Lawmakers look to boost voter confidence

Published: May. 27, 2014 at 9:15 PM EDT|Updated: Jun. 6, 2014 at 9:15 PM EDT
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COLUMBIA, SC (WIS) - Officials at the South Carolina Election Commission have found a few reasons why people aren't showing up at the polls.

According to Chris Whitmire of the S.C. State Election Commission, situations where every vote wasn't counted or dealing with long lines at the polls are just a few factors that have impacted voter confidence in the state's election process. Those factors are just a few reasons that have hampered voter confidence, but lawmakers are looking to gain that confidence back with last minute election law streamlining.

"We want elections administered uniformally," Sen. Larry Martin (R-Pickens) said, "and fairly all around the state. Everyone play by the same rules."

The state Senate will look to pass a bill that would form one board for each county that would administer voter registration and elections.  It would also give the State Election Commission oversight authority in each of the 46 county offices.

"We would expand that to include audits," Whitmire said, "on how absentee is conducted, voter registration is conducted, polling place operations so the actual operational aspect of what's going on in the county."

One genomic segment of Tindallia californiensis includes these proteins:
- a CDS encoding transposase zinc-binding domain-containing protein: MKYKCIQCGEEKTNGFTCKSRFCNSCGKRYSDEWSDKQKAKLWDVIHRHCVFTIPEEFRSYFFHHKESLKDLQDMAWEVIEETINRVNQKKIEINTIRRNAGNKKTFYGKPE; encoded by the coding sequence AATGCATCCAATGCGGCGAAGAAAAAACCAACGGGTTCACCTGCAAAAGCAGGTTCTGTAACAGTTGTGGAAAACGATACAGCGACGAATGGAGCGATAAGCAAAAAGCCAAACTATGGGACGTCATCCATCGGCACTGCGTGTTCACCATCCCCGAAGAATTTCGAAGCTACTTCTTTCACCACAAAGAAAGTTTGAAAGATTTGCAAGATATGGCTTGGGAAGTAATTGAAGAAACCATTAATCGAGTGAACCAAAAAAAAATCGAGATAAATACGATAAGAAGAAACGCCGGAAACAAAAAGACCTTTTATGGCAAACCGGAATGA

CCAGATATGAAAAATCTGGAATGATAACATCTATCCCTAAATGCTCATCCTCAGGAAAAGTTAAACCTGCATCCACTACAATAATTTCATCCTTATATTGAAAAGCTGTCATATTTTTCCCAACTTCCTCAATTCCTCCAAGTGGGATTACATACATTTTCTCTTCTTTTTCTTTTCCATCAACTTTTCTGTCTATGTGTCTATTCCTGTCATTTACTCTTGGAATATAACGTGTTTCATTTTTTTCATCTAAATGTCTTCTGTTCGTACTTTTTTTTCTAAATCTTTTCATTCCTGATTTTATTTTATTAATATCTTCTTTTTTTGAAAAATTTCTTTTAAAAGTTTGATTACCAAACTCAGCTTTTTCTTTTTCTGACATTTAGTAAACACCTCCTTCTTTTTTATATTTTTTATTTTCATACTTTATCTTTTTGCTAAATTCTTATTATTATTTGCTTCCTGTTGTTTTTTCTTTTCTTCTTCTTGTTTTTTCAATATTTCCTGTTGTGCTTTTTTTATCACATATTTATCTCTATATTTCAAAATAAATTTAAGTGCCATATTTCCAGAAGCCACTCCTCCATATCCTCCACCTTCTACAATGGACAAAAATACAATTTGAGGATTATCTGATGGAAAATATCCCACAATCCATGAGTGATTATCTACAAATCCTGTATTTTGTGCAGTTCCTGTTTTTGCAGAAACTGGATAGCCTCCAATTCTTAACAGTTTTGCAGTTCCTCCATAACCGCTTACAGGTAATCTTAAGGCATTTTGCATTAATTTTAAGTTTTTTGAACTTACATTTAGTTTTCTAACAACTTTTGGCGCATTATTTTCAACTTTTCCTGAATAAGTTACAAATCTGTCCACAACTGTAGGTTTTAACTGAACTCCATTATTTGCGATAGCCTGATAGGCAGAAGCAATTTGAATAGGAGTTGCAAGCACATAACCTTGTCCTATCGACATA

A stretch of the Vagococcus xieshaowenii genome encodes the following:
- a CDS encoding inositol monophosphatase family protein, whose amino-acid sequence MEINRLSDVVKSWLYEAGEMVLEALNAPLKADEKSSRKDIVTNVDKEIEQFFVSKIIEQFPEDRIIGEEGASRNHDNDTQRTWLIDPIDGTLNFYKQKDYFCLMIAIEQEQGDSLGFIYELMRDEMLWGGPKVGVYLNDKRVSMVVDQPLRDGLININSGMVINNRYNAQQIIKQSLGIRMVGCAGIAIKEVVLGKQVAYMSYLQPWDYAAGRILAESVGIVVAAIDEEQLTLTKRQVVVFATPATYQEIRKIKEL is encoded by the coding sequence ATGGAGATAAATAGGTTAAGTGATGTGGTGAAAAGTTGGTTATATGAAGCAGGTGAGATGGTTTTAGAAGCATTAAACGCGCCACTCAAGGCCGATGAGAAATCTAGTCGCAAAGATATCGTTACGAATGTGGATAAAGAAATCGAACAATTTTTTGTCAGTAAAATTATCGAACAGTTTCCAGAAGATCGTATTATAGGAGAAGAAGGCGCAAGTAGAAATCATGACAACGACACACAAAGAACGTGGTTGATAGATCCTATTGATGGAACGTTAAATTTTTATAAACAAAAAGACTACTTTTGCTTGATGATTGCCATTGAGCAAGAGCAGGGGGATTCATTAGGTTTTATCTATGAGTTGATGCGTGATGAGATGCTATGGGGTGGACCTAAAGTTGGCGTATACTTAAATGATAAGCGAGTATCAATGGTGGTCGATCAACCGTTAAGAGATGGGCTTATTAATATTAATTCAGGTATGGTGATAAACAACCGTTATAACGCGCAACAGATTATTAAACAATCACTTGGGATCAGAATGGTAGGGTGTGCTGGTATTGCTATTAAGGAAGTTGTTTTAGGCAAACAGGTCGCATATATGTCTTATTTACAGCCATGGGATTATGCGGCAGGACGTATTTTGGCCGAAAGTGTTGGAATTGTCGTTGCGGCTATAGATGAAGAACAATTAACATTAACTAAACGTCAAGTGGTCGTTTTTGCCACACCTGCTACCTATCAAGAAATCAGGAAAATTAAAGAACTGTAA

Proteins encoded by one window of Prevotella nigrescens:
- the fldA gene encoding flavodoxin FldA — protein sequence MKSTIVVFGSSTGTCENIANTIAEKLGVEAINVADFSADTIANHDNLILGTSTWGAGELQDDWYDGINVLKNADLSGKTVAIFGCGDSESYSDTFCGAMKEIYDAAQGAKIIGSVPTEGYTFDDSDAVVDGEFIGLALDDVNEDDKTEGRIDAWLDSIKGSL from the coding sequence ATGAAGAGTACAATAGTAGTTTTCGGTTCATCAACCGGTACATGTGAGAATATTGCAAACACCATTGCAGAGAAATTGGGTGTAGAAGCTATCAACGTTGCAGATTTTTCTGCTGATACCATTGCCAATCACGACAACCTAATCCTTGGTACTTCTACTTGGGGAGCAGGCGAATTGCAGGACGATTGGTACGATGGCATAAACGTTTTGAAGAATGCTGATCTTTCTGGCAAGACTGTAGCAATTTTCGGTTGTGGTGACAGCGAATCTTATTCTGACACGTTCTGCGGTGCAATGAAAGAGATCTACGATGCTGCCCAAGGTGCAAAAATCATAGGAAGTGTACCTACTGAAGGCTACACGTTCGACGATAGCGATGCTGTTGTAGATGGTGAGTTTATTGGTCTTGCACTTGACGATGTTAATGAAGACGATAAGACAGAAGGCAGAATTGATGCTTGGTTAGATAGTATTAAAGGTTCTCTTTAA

The late charge is pushed by lawmakers as they fear a lawsuit that has been filed against Richland County's election office over its election laws that could open Richland and other counties to litigation. According to lawmakers, the impact of this lawsuit on upcoming election could be disastrous.

"Each of the counties now face the same threat of a lawsuit," Whitmire explained, "which would devolve their board, not be able to register voters, not have an election commission to certify results, to make sure the election is conducted properly and hear protests. It would be a debacle if a suit was brought against these counties a month before the election."

Senator Martin is concerned about this issue going to court.

"But I'm more nervous every day the clock is ticking by this session that we don't have a bill signed," Martin said.

Lawmakers plan to debate the proposal on the Senate floor this week.

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